Kathleen Peterson

a disciple along the narrow way

Sticking with it

I’m not a quitter.

(This was probably the reason I was so burned out and left diocesan and parish ministry.)

I don’t like to say, no.
I don’t like to do anything half-arsed.
Most especially, I don’t like to fail.

That said, after hubby and I had two diving sessions in the pool, I was ready to give up.

There’s so much to be aware of:  your breathing, buoyancy, equipment, other divers.  You need an understanding of biology, chemistry, and physics.  Most importantly one must to recognize the dangers of diving and how to avoid them… or deal with problems under the water.  And so much can go wrong.  Scuba should have been included in Dumb Ways to Die.

For me, I had a difficult time equalizing my ears.  I couldn’t remember which button to push to let air out or to inflate my BCD (the vest that holds the tank and keeps you buoyant.).  My mask kept fogging.  I couldn’t hear the instructor when we were above water. I couldn’t understand signals below the water.  To top it off, hubby and I missed a pool class and had to play catch up which added to my anxiety.

You’ve heard of fight or flight.  I froze.

Embarrassed, defeated, and frustrated, I tapped out and ended up sitting at the side of the water for the rest of the class.

I was absolutely ready to quit when the owner of the dive store (where the classes are run through) took the time to talk to Jerry and me about our (my) frustrations.  He promised to pair us with a dive master who was known to be patient and make things fun.

Fun? I was shooting for not dying.

The following week we were back in the pool with the new diver master.

He was awesome – patient and methodical, happy to repeat things if I didn’t hear him the first time, and generous with affirmations.  We ended class that night exhausted but full of a renewed sense of accomplishment and convicted that we could complete the course.  And, the fact that I dropped the 8lb weight belt on my foot never even phased me.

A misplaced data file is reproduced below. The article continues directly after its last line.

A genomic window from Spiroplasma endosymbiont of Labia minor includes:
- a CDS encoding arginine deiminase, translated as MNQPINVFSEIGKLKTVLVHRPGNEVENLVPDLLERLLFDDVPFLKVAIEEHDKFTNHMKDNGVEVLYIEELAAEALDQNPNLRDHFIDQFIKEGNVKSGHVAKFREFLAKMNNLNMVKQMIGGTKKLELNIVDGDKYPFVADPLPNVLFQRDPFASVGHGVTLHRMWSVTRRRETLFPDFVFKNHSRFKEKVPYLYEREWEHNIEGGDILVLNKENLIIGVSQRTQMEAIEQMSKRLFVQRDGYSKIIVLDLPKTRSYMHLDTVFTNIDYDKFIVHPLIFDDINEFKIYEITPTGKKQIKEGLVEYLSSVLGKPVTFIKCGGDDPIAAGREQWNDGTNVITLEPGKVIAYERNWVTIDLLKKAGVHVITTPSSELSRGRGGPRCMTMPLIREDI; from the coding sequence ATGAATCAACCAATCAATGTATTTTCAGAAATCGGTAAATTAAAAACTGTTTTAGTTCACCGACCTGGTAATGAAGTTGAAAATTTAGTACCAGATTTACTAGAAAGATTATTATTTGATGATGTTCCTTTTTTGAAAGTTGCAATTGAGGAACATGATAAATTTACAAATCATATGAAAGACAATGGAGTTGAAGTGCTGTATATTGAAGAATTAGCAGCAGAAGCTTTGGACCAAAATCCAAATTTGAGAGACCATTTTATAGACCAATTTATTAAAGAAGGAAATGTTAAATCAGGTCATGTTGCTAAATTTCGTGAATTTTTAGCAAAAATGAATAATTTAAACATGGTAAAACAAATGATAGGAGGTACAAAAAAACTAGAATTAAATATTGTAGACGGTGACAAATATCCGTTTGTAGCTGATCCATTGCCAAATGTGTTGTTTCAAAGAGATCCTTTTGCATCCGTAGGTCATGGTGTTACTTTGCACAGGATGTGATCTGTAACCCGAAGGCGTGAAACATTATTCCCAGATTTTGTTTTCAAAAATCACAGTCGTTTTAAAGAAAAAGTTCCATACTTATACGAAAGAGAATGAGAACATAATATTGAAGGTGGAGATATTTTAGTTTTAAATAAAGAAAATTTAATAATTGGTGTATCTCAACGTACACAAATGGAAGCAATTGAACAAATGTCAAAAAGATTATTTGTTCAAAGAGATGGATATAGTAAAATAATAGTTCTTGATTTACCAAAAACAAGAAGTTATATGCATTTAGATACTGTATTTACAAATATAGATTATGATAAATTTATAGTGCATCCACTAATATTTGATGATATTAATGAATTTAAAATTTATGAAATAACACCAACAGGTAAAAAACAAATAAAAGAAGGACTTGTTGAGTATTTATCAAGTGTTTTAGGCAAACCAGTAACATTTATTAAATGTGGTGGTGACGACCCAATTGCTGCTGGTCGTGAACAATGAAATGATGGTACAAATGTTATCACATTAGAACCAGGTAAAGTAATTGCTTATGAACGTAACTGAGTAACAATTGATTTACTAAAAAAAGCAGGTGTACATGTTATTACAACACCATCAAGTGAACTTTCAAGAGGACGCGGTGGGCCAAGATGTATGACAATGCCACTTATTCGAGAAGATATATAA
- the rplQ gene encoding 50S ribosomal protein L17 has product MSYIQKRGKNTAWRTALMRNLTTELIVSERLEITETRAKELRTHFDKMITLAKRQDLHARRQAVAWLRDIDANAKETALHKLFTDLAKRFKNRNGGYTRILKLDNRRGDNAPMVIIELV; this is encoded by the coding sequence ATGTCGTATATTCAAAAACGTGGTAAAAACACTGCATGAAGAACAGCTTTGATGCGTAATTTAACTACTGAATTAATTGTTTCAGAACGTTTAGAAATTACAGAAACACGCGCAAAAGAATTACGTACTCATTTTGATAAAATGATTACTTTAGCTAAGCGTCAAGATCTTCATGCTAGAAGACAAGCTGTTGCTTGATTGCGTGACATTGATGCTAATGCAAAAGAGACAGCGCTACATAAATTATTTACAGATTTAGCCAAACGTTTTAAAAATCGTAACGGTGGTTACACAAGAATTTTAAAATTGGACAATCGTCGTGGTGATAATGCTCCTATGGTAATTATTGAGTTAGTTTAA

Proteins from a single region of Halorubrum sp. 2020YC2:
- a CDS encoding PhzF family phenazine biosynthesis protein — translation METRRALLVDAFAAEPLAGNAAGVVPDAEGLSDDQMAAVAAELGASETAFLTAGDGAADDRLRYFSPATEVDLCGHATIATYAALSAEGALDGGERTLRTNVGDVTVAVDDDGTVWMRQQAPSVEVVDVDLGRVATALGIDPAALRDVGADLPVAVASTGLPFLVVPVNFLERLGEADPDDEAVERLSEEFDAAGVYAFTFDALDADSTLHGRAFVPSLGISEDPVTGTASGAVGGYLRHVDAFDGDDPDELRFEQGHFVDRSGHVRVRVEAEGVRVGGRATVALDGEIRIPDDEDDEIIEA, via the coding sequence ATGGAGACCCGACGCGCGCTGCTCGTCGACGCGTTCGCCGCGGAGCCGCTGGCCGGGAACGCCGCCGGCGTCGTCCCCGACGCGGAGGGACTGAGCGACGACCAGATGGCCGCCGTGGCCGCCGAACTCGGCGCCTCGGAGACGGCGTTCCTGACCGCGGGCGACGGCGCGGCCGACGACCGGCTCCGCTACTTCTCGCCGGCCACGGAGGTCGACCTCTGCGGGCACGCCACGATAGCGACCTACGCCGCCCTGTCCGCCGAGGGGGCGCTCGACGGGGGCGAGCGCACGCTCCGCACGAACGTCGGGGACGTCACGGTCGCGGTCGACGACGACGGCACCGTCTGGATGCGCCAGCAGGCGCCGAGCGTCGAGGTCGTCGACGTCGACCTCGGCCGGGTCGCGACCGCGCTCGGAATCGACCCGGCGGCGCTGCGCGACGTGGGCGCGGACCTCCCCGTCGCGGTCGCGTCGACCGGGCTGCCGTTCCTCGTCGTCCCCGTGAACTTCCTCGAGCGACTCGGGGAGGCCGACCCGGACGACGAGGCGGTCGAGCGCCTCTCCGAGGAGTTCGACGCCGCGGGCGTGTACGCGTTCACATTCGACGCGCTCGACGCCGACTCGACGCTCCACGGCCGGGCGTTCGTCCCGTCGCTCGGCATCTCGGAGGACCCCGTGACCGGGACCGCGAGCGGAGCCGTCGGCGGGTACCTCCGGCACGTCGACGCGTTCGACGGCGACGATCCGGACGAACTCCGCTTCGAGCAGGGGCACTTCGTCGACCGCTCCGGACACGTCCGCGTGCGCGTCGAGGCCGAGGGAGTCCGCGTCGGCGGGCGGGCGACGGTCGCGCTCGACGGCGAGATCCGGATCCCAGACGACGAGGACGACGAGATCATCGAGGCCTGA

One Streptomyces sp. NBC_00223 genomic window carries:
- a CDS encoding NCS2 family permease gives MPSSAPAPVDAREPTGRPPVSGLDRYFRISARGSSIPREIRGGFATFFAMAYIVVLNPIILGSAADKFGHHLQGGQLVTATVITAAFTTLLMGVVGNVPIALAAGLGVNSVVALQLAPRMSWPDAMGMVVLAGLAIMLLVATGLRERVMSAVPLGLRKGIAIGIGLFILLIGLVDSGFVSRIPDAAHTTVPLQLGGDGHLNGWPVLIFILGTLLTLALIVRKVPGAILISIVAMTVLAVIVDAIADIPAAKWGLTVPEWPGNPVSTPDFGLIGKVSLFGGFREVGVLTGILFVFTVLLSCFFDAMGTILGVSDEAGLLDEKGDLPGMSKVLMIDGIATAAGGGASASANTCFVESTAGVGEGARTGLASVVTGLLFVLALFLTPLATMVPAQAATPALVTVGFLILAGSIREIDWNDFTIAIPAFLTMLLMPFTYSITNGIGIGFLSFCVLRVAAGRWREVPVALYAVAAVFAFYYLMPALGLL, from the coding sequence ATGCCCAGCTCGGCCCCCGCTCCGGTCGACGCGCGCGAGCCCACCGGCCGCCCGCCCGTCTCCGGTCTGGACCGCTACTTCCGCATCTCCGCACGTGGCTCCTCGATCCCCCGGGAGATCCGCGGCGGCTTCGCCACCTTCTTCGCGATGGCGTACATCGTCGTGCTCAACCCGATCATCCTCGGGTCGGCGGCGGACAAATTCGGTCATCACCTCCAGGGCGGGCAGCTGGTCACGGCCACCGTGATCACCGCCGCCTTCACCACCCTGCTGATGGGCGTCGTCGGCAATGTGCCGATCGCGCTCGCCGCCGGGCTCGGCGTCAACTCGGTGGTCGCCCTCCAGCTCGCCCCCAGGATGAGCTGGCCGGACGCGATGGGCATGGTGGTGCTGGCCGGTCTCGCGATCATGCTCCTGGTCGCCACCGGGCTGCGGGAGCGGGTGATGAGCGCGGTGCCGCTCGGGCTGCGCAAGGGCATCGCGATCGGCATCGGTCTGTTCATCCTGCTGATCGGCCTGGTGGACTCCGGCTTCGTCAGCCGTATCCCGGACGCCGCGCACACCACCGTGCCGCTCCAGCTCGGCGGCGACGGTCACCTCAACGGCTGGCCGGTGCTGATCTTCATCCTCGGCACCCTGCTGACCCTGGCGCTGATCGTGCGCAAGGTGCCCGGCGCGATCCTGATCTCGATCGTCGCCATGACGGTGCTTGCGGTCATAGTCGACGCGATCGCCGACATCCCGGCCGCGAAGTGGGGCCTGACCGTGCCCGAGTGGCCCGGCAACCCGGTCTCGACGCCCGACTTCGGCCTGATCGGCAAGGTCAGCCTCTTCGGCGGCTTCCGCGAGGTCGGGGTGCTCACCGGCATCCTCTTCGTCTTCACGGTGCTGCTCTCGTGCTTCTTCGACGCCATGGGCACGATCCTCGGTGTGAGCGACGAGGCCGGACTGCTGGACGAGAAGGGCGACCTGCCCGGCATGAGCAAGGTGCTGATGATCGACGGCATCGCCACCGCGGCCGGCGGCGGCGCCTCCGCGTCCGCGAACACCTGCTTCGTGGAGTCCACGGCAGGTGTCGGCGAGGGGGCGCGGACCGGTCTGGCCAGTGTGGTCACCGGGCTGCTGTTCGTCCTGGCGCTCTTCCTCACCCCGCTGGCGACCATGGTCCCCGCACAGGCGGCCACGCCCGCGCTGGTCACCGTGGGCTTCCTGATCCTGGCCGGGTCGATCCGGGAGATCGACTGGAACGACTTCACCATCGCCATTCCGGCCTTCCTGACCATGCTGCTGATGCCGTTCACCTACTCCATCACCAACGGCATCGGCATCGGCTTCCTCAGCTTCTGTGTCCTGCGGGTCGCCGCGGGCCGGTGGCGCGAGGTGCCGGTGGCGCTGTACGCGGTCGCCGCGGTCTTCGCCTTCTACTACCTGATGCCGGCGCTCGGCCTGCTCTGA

It’s amazing how we each respond to different teaching styles.  Understanding this was a gamechanger when I was active in church ministry.

I have a friend, a youth minister that I worked with for years, who has a way with teens who are ‘in the margins’.

He has the patience of a saint and the charism to speak to hearts most hardened.  The teens love him; often they look to him as the father they never had.  Many live in dangerous areas of our city known for drugs and violence.  These same kids would scare the daylights out of most youth ministers.  But he loves them and that love is transformational.

Each of us has a unique personality with gifts that help us to minister to specific people who God sends our way.

Like my youth minister friend, our new dive master, although he has no idea, has been the face of Christ for me. Encouraging us to continue with scuba, he gave me the confidence I need so that one day we will be able to experience the underwater world that God so carefully and wonderfully created.

Please pray for me, and include our instructor, dive master, and the rest of the class, as I pray for you!

[In case this is ever read by any local divers, I want to be clear that our instructor is one of the best.  His knowledge and passion helped us to appreciate the science behind safe diving, for which I am grateful.  Even the phrase “blood in your sputum” no longer phases me.]

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